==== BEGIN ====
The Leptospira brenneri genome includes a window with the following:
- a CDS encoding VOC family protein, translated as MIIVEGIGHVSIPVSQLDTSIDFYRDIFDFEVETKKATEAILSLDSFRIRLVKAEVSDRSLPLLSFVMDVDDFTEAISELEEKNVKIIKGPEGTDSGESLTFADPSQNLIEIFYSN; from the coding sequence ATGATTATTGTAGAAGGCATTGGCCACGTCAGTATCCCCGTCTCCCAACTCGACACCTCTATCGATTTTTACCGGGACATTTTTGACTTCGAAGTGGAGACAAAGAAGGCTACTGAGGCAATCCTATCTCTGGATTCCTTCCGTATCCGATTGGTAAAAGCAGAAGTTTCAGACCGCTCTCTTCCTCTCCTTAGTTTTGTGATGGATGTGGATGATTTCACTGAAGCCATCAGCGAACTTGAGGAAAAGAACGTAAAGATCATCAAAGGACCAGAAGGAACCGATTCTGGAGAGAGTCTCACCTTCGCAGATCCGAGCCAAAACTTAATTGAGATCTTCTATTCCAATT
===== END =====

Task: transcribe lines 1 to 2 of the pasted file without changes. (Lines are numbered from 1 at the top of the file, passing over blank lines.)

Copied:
The Leptospira brenneri genome includes a window with the following:
- a CDS encoding VOC family protein, translated as MIIVEGIGHVSIPVSQLDTSIDFYRDIFDFEVETKKATEAILSLDSFRIRLVKAEVSDRSLPLLSFVMDVDDFTEAISELEEKNVKIIKGPEGTDSGESLTFADPSQNLIEIFYSN; from the coding sequence ATGATTATTGTAGAAGGCATTGGCCACGTCAGTATCCCCGTCTCCCAACTCGACACCTCTATCGATTTTTACCGGGACATTTTTGACTTCGAAGTGGAGACAAAGAAGGCTACTGAGGCAATCCTATCTCTGGATTCCTTCCGTATCCGATTGGTAAAAGCAGAAGTTTCAGACCGCTCTCTTCCTCTCCTTAGTTTTGTGATGGATGTGGATGATTTCACTGAAGCCATCAGCGAACTTGAGGAAAAGAACGTAAAGATCATCAAAGGACCAGAAGGAACCGATTCTGGAGAGAGTCTCACCTTCGCAGATCCGAGCCAAAACTTAATTGAGATCTTCTATTCCAATT